Review: Dusty At The Charing Cross Theatre

By Ellie Bannerman
Tuesday 16 June 2015

Now playing at the Charing Cross Theatre is Dusty, a musical concert dedicated to the songs of Dusty Springfield. While it shows some promise and includes impressive technology, it lacks focus and makes it hard for anyone not already familiar with Dusty to become invested in the show. 

Review: Dusty At The Charing Cross Theatre

There is clearly vocal talent in the cast; Francesca Jackson performs well as Nancy Jones, and Arabella Rodrigo gives a good vocal performance as Norma. The lighting of the stage also looks great; it’s surrounded by rope lights and steps on either side of a big screen also light up in time with the music which help to contribute to the concert vibe of this show. I also enjoyed the inclusion of a live band and backing singers which added to the overall experience of the show, livening up the archive videos of Dusty which may otherwise have fallen flat. 

Unfortunately, the biggest downfall of Dusty is its script. It feels forced and unnatural, seemingly neglected in favour of fancy videos and holograms. This is a real shame and makes it hard for anyone who’s not already a big Dusty Springfield fan to get into the show - its focus is the music (it includes over 30 songs!) and while this is great for anyone who wants to see a Dusty Springfield concert, it doesn’t really make it easy for people who don’t know too much about her or her music to become invested in the show. Characters lack likability and the whole plot is arguably flawed; it’s set out as a TV interview in which Dusty’s childhood friend, Nancy Jones, explains her story and rise to fame. On the face of things this seems like an interesting take on a traditional jukebox ‘story of the artist’ show, but the reality is that the story is continuously interrupted to have it explained to the audience which impacts on people’s ability to become lost in the show and its story.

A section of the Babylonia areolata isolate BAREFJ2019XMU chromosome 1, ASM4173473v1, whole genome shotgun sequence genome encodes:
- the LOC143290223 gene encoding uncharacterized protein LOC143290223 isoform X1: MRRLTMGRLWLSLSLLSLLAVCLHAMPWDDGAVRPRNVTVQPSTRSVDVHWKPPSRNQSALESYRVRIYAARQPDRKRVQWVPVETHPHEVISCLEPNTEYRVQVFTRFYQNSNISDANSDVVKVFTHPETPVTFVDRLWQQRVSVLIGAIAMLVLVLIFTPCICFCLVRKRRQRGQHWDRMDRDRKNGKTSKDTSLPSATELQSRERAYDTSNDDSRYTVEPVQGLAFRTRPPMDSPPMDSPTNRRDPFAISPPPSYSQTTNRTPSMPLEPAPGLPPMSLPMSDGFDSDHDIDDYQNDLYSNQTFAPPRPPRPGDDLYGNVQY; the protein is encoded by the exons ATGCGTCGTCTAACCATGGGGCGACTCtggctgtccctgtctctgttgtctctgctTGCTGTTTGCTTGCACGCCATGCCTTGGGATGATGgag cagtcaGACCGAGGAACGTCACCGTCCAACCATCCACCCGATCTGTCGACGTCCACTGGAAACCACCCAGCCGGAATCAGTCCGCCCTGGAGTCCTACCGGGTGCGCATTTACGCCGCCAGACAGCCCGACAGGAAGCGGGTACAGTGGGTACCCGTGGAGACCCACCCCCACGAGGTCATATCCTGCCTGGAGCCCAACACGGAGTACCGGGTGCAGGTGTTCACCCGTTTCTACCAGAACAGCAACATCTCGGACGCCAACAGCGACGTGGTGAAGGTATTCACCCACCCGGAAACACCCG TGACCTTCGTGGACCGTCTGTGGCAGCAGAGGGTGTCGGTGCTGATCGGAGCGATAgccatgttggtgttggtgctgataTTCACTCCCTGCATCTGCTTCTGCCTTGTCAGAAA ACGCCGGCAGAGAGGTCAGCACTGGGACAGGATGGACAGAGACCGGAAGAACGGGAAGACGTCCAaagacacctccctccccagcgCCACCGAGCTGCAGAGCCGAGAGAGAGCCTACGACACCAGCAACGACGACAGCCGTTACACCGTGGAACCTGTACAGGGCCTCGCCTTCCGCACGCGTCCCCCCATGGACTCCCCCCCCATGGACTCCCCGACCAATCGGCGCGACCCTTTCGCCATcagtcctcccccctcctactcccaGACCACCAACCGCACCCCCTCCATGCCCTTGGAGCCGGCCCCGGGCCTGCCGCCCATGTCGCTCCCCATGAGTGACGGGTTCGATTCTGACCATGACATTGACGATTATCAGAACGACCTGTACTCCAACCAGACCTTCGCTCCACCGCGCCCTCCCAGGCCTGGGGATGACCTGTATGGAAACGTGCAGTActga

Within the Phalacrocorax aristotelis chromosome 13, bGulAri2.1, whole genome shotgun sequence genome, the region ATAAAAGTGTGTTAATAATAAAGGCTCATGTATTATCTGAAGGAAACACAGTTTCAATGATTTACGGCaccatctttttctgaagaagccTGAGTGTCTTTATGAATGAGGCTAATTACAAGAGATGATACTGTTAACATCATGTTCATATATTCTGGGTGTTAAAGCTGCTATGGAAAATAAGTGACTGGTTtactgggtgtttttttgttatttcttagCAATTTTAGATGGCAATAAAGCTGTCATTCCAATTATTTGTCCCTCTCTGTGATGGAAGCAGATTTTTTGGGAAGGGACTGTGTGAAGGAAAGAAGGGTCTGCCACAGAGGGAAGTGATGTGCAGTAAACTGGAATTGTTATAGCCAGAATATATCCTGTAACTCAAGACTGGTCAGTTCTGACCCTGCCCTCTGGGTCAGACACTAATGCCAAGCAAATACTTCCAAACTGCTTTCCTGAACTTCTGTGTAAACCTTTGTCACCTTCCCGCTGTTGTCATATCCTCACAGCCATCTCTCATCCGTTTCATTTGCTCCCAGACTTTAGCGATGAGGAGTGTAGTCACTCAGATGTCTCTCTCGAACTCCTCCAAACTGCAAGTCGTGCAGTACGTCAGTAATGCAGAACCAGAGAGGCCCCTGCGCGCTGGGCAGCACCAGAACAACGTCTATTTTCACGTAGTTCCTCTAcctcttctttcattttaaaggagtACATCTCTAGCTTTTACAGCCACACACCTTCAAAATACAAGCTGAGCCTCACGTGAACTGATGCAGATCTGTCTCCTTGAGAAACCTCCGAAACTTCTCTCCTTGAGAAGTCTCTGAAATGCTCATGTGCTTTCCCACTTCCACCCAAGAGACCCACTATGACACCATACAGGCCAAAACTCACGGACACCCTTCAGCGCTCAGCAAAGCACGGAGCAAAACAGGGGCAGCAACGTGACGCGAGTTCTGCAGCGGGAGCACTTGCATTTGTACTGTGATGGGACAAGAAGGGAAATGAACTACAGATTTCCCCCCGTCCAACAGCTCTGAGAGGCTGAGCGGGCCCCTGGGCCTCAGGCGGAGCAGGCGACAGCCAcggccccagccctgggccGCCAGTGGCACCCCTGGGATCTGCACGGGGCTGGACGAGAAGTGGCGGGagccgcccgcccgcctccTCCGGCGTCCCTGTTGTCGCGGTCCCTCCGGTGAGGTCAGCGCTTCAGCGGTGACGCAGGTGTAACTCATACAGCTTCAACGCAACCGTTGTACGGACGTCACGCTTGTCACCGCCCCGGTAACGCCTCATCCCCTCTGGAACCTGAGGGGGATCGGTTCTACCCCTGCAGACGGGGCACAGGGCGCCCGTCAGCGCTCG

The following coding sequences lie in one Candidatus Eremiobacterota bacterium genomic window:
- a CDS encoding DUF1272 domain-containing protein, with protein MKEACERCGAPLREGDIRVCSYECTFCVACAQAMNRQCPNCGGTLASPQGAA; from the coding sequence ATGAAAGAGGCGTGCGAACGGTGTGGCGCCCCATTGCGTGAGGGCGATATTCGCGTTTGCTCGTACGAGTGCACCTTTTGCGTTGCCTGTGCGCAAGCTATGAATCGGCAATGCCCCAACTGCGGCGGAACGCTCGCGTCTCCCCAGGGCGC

Technology plays an important role in the Charing Cross Theatre’s production; the audience is treated to a great number of Dusty’s songs through old videos and even impressive 3D holograms that make it seem as if Dusty is really in the room. I’m torn as to whether this worked or not, it was certainly impressive to see all the 3D imagery but at times it felt as if the videos interrupted the story and - similarly to the TV interview set up - I felt as if I was being drawn out of the plot to watch another video. 

I feel like this is a show likely to divide opinion; your enjoyment of it really depends on what you’re looking for from a trip to the theatre. If you want a traditional jukebox musical with an engaging plot and likeable leads then I’d perhaps give this one a miss. However, if you love Dusty then you’ll love this. It’s got a good party atmosphere (people were cheering and singing along!) and this would certainly make for a fun night out for anyone looking to celebrate the music of Dusty Springfield.


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Ellie Bannerman

I’m a theatre blogging student and I spend most of my time being distracted by musicals, often when I should be revising.

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More Dusty blog posts

Review: They Say You Can Tell It's Her From The First Note Monday 15 June 2015
Dusty Days Friday 17 February 2017